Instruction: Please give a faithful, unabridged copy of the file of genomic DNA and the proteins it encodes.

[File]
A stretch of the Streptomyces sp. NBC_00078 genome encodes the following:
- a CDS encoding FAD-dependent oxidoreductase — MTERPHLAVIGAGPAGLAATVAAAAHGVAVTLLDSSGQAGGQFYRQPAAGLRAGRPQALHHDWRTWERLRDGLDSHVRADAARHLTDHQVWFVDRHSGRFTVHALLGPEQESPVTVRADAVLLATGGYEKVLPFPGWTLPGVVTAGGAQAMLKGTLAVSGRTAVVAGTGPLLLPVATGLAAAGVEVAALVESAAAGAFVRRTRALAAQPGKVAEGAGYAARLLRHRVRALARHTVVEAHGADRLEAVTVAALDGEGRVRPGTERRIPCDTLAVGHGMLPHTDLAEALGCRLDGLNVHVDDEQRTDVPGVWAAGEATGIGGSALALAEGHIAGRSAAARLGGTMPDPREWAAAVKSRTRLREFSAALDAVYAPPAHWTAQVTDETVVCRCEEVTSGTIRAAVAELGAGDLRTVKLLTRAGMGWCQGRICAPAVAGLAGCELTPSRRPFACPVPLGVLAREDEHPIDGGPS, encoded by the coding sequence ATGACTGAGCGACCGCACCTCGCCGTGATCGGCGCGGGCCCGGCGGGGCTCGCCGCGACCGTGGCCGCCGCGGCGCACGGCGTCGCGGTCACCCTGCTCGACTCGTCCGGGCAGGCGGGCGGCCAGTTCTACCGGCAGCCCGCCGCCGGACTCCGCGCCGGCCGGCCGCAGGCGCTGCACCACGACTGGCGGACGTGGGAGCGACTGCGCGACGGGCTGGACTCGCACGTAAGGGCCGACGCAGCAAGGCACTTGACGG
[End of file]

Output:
A stretch of the Streptomyces sp. NBC_00078 genome encodes the following:
- a CDS encoding FAD-dependent oxidoreductase — MTERPHLAVIGAGPAGLAATVAAAAHGVAVTLLDSSGQAGGQFYRQPAAGLRAGRPQALHHDWRTWERLRDGLDSHVRADAARHLTDHQVWFVDRHSGRFTVHALLGPEQESPVTVRADAVLLATGGYEKVLPFPGWTLPGVVTAGGAQAMLKGTLAVSGRTAVVAGTGPLLLPVATGLAAAGVEVAALVESAAAGAFVRRTRALAAQPGKVAEGAGYAARLLRHRVRALARHTVVEAHGADRLEAVTVAALDGEGRVRPGTERRIPCDTLAVGHGMLPHTDLAEALGCRLDGLNVHVDDEQRTDVPGVWAAGEATGIGGSALALAEGHIAGRSAAARLGGTMPDPREWAAAVKSRTRLREFSAALDAVYAPPAHWTAQVTDETVVCRCEEVTSGTIRAAVAELGAGDLRTVKLLTRAGMGWCQGRICAPAVAGLAGCELTPSRRPFACPVPLGVLAREDEHPIDGGPS, encoded by the coding sequence ATGACTGAGCGACCGCACCTCGCCGTGATCGGCGCGGGCCCGGCGGGGCTCGCCGCGACCGTGGCCGCCGCGGCGCACGGCGTCGCGGTCACCCTGCTCGACTCGTCCGGGCAGGCGGGCGGCCAGTTCTACCGGCAGCCCGCCGCCGGACTCCGCGCCGGCCGGCCGCAGGCGCTGCACCACGACTGGCGGACGTGGGAGCGACTGCGCGACGGGCTGGACTCGCACGTAAGGGCCGACGCAGCAAGGCACTTGACGG